It is amazing how dogged persistence gets results. They can be good or bad, but they are results nonetheless. My wife and son showed persistence recently that had me frustrated, bored, and close on tears from their shear willpower. They showed me how persistence will get you what you need in the end.
My wife was on the lookout for a logo for her new business venture (coming soon!). It involved a search lasting almost a year, scouring the web for possible pictures, me sketching a few ideas, and even asking our friend over at iCreate to draw something. Then, finally, on a fateful rainy day, an image was found. It was simple, effective, and perfect for what my wife wanted as the face of her brand.
There had been many possible logos throughout her search, but they never felt quite right. She had an image in her mind of what she wanted, and wouldn’t settle for anything less. It was both admiring and frustrating to see the dogged persistence.
Her story showed me we should not settle for less than what we deserve – especially when we can change it. So often, do we compensate our needs because we don’t want to ‘rock the boat’, or deal with too many challenges for any length of time.
We make do with average, or never feel the true happiness of achieving and having something we know can be better.
Similarly, persistence is needed to push someone else out of their comfort zone, which brings me to potty training and making me cry (well, almost).
It was time to rid my 3 year old son of his nappy during the day. My son has one of the strongest stubborn streaks of anyone I know, so this training was always going to be a battle royale – our parental persistence against his stubbornness. Bear in mind that potty training generally takes up to 5 or 6 days, more due to bladder-control accidents rather than stubbornness.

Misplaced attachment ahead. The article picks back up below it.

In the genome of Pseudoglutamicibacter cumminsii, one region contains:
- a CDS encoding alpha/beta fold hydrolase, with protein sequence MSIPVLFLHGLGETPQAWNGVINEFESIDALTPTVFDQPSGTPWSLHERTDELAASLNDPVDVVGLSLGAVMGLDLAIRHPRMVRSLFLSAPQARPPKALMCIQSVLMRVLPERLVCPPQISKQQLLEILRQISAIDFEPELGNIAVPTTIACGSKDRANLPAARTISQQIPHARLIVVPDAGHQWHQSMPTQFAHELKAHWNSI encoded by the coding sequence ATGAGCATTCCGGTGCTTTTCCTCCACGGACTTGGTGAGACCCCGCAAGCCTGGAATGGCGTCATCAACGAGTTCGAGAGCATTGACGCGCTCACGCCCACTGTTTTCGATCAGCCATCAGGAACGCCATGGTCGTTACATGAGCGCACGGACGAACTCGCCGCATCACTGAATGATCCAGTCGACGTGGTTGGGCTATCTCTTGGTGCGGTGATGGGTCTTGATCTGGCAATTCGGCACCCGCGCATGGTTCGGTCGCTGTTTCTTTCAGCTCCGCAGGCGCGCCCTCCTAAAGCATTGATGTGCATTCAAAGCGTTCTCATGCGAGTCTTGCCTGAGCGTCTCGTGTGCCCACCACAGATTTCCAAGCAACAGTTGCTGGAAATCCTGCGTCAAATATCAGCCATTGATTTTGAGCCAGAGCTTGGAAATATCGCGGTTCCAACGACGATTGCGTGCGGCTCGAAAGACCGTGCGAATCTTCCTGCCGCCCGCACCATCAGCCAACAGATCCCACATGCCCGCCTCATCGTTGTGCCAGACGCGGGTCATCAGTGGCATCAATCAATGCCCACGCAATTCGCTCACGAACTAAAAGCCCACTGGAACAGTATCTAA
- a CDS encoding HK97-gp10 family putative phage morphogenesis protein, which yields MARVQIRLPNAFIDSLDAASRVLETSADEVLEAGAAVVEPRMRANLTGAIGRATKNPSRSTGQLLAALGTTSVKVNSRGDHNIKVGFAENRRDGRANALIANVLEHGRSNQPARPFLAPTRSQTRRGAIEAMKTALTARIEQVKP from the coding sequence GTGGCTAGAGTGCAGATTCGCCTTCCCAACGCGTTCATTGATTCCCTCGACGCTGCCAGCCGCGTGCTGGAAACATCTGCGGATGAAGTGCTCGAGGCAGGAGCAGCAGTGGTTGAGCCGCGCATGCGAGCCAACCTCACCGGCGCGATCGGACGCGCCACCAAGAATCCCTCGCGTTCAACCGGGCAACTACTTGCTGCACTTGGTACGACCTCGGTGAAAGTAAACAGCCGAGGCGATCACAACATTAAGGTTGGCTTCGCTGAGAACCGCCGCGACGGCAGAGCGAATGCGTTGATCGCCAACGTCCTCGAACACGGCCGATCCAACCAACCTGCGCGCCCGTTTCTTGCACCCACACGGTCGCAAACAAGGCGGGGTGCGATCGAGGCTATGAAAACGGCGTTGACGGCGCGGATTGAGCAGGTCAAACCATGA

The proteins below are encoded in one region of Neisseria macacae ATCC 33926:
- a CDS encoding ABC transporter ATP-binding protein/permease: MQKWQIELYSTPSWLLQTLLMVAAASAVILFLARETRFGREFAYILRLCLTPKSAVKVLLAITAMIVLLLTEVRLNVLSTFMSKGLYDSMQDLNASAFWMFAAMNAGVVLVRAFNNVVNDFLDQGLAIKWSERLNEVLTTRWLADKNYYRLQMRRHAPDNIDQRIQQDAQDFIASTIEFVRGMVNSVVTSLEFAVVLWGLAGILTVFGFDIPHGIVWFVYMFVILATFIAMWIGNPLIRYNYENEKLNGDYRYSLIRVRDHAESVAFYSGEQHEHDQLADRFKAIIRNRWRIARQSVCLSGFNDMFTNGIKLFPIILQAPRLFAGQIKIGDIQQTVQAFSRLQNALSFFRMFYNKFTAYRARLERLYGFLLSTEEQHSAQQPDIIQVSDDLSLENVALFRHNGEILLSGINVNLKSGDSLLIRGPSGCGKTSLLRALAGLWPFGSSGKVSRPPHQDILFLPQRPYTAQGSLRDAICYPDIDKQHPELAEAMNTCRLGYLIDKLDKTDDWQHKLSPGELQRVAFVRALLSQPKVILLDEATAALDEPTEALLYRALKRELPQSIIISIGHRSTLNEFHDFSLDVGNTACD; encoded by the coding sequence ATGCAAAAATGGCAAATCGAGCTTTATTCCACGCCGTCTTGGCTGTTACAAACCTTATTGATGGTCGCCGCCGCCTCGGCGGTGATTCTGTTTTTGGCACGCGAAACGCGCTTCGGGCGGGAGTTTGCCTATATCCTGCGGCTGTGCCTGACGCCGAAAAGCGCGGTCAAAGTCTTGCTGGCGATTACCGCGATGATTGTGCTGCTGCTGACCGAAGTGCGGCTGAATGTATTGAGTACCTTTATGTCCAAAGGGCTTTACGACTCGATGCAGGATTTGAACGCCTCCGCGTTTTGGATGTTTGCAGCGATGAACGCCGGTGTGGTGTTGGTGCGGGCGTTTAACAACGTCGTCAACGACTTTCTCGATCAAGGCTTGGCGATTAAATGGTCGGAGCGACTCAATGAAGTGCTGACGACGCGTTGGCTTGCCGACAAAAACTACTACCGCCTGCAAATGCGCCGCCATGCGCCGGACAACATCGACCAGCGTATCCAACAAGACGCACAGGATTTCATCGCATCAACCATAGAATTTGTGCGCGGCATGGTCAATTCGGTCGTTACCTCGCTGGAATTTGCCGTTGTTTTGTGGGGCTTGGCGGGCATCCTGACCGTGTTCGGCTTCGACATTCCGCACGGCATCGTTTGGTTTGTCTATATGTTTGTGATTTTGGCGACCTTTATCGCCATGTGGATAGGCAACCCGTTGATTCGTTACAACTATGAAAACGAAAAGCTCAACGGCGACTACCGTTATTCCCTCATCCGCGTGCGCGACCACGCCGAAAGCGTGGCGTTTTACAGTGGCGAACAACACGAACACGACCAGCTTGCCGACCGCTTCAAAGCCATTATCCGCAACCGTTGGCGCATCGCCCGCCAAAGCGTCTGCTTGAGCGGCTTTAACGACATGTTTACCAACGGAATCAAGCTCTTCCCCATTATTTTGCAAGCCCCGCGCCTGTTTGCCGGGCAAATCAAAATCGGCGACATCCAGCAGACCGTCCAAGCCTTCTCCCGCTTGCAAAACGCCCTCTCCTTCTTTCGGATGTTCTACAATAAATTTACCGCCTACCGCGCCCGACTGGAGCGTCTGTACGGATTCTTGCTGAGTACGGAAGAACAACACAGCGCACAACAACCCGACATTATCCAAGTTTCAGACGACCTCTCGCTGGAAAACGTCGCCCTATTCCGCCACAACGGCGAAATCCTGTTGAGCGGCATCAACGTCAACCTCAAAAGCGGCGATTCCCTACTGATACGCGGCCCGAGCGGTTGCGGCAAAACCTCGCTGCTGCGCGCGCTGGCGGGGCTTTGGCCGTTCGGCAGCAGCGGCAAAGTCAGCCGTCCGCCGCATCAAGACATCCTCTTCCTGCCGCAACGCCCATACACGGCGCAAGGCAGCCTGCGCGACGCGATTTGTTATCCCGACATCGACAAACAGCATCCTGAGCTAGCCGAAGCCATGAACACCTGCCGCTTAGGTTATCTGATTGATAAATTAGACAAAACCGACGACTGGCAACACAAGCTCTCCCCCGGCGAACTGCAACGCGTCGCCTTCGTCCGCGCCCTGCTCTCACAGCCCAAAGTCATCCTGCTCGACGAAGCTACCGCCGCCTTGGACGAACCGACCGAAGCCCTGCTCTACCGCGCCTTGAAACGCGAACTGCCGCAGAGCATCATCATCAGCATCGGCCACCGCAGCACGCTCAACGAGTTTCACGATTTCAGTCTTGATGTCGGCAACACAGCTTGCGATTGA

The first day started off like any normal potty training, with some cajoling and accidents. The second day was flat out refusal from my son to co-operate. It didn’t improve after 3 days, 4 days, 8 days. He would randomly agree to potty, but it was never consistent and always after lengthy battles between parent and child.
On the 10th day my wife and I were at our wits end. Still with no improvement, we were on the verge of tears, almost giving up in the process. We were especially frustrated because we knew he was being defiant. We seeked guidance and consolation from friends and family, but were told to ‘leave him be’, or ‘he’ll get there in time’. We simply could not accept this outcome because if we gave up now, we would have to start all over again another time.
12 days in to potty training, and success! My son finally grasped the concept that it was easier for everyone (including himself) to not be restricted by a nappy anymore. This was a classic sign of how we stay in our comfort zones for far too long.
Sometimes it takes the persistence of others to break through our barriers and pull us to new horizons.
In any type of persistence, there is frustration, there are challenges, and there comes a time when you think there is no end in sight. But the great thing about persistence is exactly that – persistence.
Carry on driving your message. Continue to pursue your goal. I’m not saying it will work out in the end, but looking at one more picture might get you your logo, or continuing training for one more day might get your child potty trained. The simple act of trying just one more time might get you what you want or where you want to be. What will you persist with today?